SNVSAK0A October   2017  – October 2019 LM76002 , LM76003


  1. Features
  2. Applications
  3. Description
    1.     Simplified Schematic
    2.     Efficiency vs Output Current (VOUT = 5 V, fSW = 400 kHz, Auto Mode)
  4. Revision History
  5. Pin Configuration and Functions
    1.     Pin Functions
  6. Specifications
    1. 6.1 Absolute Maximum Ratings
    2. 6.2 ESD Ratings
    3. 6.3 Recommended Operating Conditions
    4. 6.4 Thermal Information
    5. 6.5 Electrical Characteristics
    6. 6.6 Timing Characteristics
    7. 6.7 Switching Characteristics
    8. 6.8 System Characteristics
    9. 6.9 Typical Characteristics
  7. Detailed Description
    1. 7.1 Overview
    2. 7.2 Functional Block Diagram
    3. 7.3 Feature Description
      1. 7.3.1  Fixed-Frequency, Peak-Current-Mode Control
      2. 7.3.2  Light Load Operation Modes — PFM and FPWM
      3. 7.3.3  Adjustable Output Voltage
      4. 7.3.4  Enable (EN Pin) and UVLO
      5. 7.3.5  Internal LDO, VCC UVLO, and Bias Input
      6. 7.3.6  Soft Start and Voltage Tracking (SS/TRK)
      7. 7.3.7  Adjustable Switching Frequency (RT) and Frequency Synchronization
      8. 7.3.8  Minimum On-Time, Minimum Off-Time, and Frequency Foldback at Dropout Conditions
      9. 7.3.9  Internal Compensation and CFF
      10. 7.3.10 Bootstrap Voltage and VBOOT UVLO (BOOT Pin)
      11. 7.3.11 Power Good and Overvoltage Protection (PGOOD)
      12. 7.3.12 Overcurrent and Short-Circuit Protection
      13. 7.3.13 Thermal Shutdown
    4. 7.4 Device Functional Modes
      1. 7.4.1 Shutdown Mode
      2. 7.4.2 Standby Mode
      3. 7.4.3 Active Mode
      4. 7.4.4 CCM Mode
      5. 7.4.5 DCM Mode
      6. 7.4.6 Light Load Mode
      7. 7.4.7 Foldback Mode
      8. 7.4.8 Forced Pulse-Width-Modulation Mode
      9. 7.4.9 Self-Bias Mode
  8. Application and Implementation
    1. 8.1 Application Information
    2. 8.2 Typical Applications
      1. 8.2.1 Design Requirements
      2. 8.2.2 Detailed Design Procedure
        1.  Custom Design With WEBENCH® Tools
        2.  Output Voltage Setpoint
        3.  Switching Frequency
        4.  Input Capacitors
        5.  Inductor Selection
        6.  Output Capacitor Selection
        7.  Feed-Forward Capacitor
        8.  Bootstrap Capacitors
        9.  VCC Capacitors
        10. BIAS Capacitors
        11. Soft-Start Capacitors
        12. Undervoltage Lockout Setpoint
        13. PGOOD
        14. Synchronization
      3. 8.2.3 Application Curves
  9. Power Supply Recommendations
  10. 10Layout
    1. 10.1 Layout Guidelines
      1. 10.1.1 Layout Highlights
      2. 10.1.2 Compact Layout for EMI Reduction
      3. 10.1.3 Ground Plane and Thermal Considerations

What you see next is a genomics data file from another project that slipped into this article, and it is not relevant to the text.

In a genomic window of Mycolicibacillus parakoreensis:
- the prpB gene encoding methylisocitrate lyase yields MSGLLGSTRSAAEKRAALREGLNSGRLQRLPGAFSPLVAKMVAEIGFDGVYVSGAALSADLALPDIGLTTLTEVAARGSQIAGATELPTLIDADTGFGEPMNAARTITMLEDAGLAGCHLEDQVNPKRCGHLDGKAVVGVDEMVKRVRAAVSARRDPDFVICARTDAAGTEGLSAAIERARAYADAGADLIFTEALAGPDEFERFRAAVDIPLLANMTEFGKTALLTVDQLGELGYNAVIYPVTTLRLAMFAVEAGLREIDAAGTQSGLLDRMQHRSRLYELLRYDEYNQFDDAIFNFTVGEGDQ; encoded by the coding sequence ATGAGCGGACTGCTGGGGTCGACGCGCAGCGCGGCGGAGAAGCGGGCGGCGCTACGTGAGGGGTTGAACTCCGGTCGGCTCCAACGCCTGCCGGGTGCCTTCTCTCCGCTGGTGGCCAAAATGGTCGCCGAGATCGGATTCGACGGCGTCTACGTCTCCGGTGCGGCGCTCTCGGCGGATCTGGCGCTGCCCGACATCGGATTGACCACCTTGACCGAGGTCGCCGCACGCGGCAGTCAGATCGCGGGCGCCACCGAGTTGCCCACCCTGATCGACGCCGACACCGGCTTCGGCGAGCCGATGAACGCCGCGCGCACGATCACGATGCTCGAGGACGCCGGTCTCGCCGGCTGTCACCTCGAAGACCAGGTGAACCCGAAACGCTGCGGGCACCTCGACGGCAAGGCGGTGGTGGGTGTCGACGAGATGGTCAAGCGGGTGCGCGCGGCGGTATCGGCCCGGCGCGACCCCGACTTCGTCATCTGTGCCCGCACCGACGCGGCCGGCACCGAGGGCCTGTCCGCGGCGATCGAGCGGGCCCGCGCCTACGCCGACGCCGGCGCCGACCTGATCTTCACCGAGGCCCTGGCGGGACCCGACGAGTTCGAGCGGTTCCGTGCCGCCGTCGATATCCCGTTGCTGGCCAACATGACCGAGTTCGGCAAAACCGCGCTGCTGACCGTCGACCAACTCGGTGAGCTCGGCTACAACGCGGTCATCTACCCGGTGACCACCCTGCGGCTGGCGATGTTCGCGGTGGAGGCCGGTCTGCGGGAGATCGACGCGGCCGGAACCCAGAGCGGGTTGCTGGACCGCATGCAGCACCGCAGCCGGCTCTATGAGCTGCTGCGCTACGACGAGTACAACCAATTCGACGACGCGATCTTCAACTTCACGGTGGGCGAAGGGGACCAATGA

4. 10.1.4 Feedback Resistors
    2. 10.2 Layout Example
    3. 10.3 Thermal Design
  11. 11Device and Documentation Support
    1. 11.1 Device Support
      1. 11.1.1 Development Support
        1. Custom Design With WEBENCH® Tools
    2. 11.2 Receiving Notification of Documentation Updates
    3. 11.3 Support Resources
    4. 11.4 Trademarks
    5. 11.5 Electrostatic Discharge Caution
    6. 11.6 Glossary
  12. 12Mechanical, Packaging, and Orderable Information

Package Options

Mechanical Data (Package|Pins)
Thermal pad, mechanical data (Package|Pins)
Orderable Information

Layout Highlights

  1. Minimize area of switched current loops. From an EMI reduction standpoint, it is imperative to minimize the high di/dt paths during PC board layout as shown in the figure above. The high current loops that do not overlap have high di/dt content that causes observable high frequency noise on the output pin if the input capacitor CIN is placed at a distance away from the LM76002/LM76003. Therefore, place CIN as close as possible to the LM76002/LM76003 PVIN and PGND pins. This minimizes the high di/dt area and reduce radiated EMI. Additionally, grounding for both the input and output capacitor must consist of a localized top-side plane that connects to the PGND pin.
  2. Have a single point ground. The ground connections for the feedback, soft-start, and enable components should be routed to the AGND pin of the device. This prevents any switched or load currents from flowing in the analog ground traces. If not properly handled, poor grounding can result in degraded load regulation or erratic output voltage ripple behavior.
  3. Minimize trace length to the FB pin net. Place both feedback resistors, RFBT and RFBB, close to the FB pin. Because the FB node is high impedance, maintain the copper area as small as possible. Route the traces from RFBT, RFBB away from the body of the LM76002/LM76003 to minimize possible noise pickup. Place Cff directly in parallel with RFBT.
  4. Make input and output bus connections as wide as possible. This reduces any voltage drops on the input or output of the converter and maximizes efficiency. To optimize voltage accuracy at the load, ensure that a separate feedback voltage sense trace is made to the load. Doing so corrects for voltage drops and provide optimum output accuracy.
  5. Provide adequate device heat-sinking. Use an array of heat-sinking vias to connect the exposed pad to the ground plane on the bottom PCB layer. If the PCB has multiple copper layers, these thermal vias can also be connected to inner layer heat-spreading ground planes. For best results use a 10 × 10 via array (or greater) with a minimum via diameter of 12 mil thermal vias spaced 46.8 mil apart. Ensure enough copper area is used for heat-sinking to keep the junction temperature below 125°C.